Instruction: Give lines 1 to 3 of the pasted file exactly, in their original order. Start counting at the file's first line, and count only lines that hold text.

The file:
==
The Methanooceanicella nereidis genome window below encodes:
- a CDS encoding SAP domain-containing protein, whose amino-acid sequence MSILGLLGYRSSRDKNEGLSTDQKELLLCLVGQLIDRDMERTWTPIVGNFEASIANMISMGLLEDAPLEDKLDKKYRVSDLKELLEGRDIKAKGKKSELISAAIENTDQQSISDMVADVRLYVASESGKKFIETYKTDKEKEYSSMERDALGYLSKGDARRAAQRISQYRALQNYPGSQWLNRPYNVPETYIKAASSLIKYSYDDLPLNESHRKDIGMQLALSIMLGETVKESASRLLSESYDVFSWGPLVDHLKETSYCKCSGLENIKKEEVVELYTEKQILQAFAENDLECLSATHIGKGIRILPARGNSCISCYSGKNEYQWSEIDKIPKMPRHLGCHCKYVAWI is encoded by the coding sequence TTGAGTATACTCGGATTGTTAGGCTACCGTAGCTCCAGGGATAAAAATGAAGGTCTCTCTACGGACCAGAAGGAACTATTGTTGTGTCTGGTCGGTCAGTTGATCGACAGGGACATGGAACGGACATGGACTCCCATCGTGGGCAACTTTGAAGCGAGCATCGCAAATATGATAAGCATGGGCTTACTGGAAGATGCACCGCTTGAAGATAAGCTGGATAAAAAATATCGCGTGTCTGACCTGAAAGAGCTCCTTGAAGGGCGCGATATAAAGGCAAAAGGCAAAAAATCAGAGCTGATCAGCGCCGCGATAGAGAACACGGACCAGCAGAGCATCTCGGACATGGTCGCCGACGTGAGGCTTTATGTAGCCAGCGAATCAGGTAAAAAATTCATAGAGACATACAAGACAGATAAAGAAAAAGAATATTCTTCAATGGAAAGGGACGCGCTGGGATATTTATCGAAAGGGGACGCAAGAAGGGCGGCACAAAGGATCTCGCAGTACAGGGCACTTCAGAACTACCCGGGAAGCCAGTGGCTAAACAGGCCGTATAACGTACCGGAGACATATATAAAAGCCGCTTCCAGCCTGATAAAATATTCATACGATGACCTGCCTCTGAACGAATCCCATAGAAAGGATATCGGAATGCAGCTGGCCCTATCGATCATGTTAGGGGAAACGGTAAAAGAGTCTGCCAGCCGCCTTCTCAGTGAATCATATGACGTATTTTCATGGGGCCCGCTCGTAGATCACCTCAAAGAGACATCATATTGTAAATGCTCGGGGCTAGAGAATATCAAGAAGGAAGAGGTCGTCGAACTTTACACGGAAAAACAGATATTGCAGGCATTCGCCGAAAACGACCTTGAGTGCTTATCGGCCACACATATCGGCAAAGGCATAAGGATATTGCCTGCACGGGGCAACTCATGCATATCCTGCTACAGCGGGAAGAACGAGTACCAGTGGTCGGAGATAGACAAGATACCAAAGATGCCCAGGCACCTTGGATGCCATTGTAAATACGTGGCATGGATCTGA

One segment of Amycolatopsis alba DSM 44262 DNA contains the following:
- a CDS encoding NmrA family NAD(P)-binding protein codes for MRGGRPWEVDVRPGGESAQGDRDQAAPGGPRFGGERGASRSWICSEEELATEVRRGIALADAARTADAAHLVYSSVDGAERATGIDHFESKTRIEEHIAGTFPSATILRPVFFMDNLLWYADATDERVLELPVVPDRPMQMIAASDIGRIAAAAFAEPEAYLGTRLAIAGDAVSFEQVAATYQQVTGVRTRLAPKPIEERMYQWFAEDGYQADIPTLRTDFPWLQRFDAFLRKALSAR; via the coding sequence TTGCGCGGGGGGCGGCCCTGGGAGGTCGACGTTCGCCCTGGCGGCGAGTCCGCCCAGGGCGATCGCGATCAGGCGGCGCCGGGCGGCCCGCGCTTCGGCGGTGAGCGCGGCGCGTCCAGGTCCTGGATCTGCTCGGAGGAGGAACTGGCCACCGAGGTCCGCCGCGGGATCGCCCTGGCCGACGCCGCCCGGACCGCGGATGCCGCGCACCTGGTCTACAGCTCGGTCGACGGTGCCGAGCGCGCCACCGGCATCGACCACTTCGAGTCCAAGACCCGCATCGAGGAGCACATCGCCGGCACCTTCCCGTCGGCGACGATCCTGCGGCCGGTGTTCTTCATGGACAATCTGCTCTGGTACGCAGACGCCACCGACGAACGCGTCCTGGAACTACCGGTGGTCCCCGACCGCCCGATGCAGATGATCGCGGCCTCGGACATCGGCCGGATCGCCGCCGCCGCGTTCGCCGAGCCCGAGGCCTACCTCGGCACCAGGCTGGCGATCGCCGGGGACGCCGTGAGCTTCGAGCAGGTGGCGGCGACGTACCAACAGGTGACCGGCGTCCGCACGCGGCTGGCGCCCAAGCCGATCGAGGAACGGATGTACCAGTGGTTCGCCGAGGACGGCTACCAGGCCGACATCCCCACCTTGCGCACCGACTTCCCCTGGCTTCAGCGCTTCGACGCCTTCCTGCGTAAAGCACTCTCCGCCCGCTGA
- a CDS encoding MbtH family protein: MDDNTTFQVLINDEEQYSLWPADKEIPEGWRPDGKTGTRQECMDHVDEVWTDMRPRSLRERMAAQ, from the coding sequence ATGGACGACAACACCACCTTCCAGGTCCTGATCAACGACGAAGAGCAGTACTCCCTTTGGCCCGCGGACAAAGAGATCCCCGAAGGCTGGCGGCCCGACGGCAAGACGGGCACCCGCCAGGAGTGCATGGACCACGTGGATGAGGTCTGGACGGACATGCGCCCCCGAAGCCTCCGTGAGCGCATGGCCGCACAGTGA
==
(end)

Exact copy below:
The Methanooceanicella nereidis genome window below encodes:
- a CDS encoding SAP domain-containing protein, whose amino-acid sequence MSILGLLGYRSSRDKNEGLSTDQKELLLCLVGQLIDRDMERTWTPIVGNFEASIANMISMGLLEDAPLEDKLDKKYRVSDLKELLEGRDIKAKGKKSELISAAIENTDQQSISDMVADVRLYVASESGKKFIETYKTDKEKEYSSMERDALGYLSKGDARRAAQRISQYRALQNYPGSQWLNRPYNVPETYIKAASSLIKYSYDDLPLNESHRKDIGMQLALSIMLGETVKESASRLLSESYDVFSWGPLVDHLKETSYCKCSGLENIKKEEVVELYTEKQILQAFAENDLECLSATHIGKGIRILPARGNSCISCYSGKNEYQWSEIDKIPKMPRHLGCHCKYVAWI is encoded by the coding sequence TTGAGTATACTCGGATTGTTAGGCTACCGTAGCTCCAGGGATAAAAATGAAGGTCTCTCTACGGACCAGAAGGAACTATTGTTGTGTCTGGTCGGTCAGTTGATCGACAGGGACATGGAACGGACATGGACTCCCATCGTGGGCAACTTTGAAGCGAGCATCGCAAATATGATAAGCATGGGCTTACTGGAAGATGCACCGCTTGAAGATAAGCTGGATAAAAAATATCGCGTGTCTGACCTGAAAGAGCTCCTTGAAGGGCGCGATATAAAGGCAAAAGGCAAAAAATCAGAGCTGATCAGCGCCGCGATAGAGAACACGGACCAGCAGAGCATCTCGGACATGGTCGCCGACGTGAGGCTTTATGTAGCCAGCGAATCAGGTAAAAAATTCATAGAGACATACAAGACAGATAAAGAAAAAGAATATTCTTCAATGGAAAGGGACGCGCTGGGATATTTATCGAAAGGGGACGCAAGAAGGGCGGCACAAAGGATCTCGCAGTACAGGGCACTTCAGAACTACCCGGGAAGCCAGTGGCTAAACAGGCCGTATAACGTACCGGAGACATATATAAAAGCCGCTTCCAGCCTGATAAAATATTCATACGATGACCTGCCTCTGAACGAATCCCATAGAAAGGATATCGGAATGCAGCTGGCCCTATCGATCATGTTAGGGGAAACGGTAAAAGAGTCTGCCAGCCGCCTTCTCAGTGAATCATATGACGTATTTTCATGGGGCCCGCTCGTAGATCACCTCAAAGAGACATCATATTGTAAATGCTCGGGGCTAGAGAATATCAAGAAGGAAGAGGTCGTCGAACTTTACACGGAAAAACAGATATTGCAGGCATTCGCCGAAAACGACCTTGAGTGCTTATCGGCCACACATATCGGCAAAGGCATAAGGATATTGCCTGCACGGGGCAACTCATGCATATCCTGCTACAGCGGGAAGAACGAGTACCAGTGGTCGGAGATAGACAAGATACCAAAGATGCCCAGGCACCTTGGATGCCATTGTAAATACGTGGCATGGATCTGA

One segment of Amycolatopsis alba DSM 44262 DNA contains the following: